RBI coins a two-piece
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- Published 11.04.09
Every coin has two sides to it, now look out for the one that comes in two parts.
A small percentage of the Rs 10 coins released in the city this week have a “defect” that might cause the centre of the bi-metallic piece to be detached from the outer ring with use.
The coins, comprising a cupro-nickel centrepiece and an aluminium-bronze rim, are the first of their kind to be minted in the country and were originally scheduled to be released three years ago. “We had to delay the release of the coins because of the defect,” a senior RBI official said on Friday.
The problem was first detected by personnel operating counting machines at the Noida mint where the coins were manufactured. “While counting they found that the centrepiece could be separated from the rim in two to three coins out of every hundred,” the official said.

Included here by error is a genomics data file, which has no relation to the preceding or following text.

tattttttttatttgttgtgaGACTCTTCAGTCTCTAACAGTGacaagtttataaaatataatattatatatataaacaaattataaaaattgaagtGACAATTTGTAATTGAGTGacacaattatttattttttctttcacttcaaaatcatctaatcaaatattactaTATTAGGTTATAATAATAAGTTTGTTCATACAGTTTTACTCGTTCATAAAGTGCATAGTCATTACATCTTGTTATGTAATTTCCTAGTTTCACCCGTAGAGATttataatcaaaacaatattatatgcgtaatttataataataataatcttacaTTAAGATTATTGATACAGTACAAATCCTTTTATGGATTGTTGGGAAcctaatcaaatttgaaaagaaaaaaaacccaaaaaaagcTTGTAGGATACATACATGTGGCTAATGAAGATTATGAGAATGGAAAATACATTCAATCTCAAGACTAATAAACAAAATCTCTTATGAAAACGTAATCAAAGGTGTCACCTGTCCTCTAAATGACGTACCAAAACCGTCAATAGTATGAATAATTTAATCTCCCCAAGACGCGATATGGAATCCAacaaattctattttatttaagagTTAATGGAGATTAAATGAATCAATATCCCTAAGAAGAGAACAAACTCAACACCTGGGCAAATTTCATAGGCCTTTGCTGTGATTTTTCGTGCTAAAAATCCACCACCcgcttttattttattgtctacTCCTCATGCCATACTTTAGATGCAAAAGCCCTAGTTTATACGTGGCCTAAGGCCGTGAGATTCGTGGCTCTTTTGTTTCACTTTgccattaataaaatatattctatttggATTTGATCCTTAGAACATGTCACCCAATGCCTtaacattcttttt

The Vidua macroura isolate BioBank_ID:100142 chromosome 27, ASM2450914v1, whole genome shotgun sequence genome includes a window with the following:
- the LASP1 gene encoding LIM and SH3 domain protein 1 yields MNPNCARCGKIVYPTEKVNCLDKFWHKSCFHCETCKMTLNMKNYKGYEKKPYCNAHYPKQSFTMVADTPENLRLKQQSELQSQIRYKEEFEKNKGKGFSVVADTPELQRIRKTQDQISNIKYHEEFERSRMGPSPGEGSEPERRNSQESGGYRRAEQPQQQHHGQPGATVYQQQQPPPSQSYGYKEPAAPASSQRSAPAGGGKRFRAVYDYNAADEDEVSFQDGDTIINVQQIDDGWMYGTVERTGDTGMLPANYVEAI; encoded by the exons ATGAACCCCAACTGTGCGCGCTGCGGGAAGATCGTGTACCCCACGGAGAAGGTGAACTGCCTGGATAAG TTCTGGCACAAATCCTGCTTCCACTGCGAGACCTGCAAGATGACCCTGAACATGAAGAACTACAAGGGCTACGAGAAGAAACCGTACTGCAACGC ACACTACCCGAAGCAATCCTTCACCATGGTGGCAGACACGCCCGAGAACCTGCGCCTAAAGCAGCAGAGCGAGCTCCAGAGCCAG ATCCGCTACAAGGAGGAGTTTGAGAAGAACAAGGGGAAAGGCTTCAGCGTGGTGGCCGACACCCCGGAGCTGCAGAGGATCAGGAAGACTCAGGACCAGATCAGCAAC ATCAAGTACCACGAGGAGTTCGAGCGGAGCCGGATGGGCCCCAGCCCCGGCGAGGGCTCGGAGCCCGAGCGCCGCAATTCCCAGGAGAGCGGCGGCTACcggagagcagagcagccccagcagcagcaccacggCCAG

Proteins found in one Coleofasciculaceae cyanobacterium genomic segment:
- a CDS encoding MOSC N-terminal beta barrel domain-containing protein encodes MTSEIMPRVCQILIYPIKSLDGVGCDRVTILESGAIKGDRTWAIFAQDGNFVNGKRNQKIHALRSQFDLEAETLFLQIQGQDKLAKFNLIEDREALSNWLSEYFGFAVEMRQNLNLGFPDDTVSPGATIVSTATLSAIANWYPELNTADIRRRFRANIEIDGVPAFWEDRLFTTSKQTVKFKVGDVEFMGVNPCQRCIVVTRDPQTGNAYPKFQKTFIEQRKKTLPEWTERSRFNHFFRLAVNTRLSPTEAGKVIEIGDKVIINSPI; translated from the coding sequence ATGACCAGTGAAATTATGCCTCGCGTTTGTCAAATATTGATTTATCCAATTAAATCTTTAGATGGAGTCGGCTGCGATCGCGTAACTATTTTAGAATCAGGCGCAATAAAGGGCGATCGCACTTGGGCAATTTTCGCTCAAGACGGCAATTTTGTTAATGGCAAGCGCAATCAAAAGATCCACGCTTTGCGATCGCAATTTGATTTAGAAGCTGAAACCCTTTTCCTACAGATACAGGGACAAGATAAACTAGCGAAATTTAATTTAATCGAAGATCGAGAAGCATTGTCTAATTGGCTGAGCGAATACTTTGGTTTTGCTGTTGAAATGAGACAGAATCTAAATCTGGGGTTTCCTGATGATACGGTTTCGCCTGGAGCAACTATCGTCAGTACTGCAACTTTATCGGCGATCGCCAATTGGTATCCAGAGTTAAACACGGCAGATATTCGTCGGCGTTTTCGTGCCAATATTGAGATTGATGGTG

The defective coins have been withheld but officials suspect that the same problem might occur in two to three per cent of the remaining bi-metallic pieces after some wear and tear.
What it means is that the 10,000 bags of bi-metallic currency — 2,000 coins per bag — received by the Calcutta branch of the RBI could contain four to six lakh defective coins.
Collectors may not complain if someone gives them such a coin — stamps with errors are counted among the rarest and most valuable — but others might.
For those stumped by the toss of the two-piece coin, there is a way out to make their money count. “Both pieces of the coin must be taken to the RBI branch for exchange. Depending on their condition, the bearer will be reimbursed,” a senior official promised.
Another official said the RBI could not have rejected the coins after minting them because of the huge expenditure involved in the process. “If the coins are dumped, the loss would amount to several hundred crores of rupees.”
The RBI is releasing about 30 per cent of the coins over the counter and 70 per cent through banks.
Rabi, an unauthorised broker selling currency near the General Post Office, said: “The Rs 10 coins are selling like hot cakes. I sold 15 pieces for Rs 100 each and five for Rs 150 each on Tuesday. The buyers were mostly coin collectors.”
RBI spokesperson Alpana Killawala declined comment on the “technical problem”.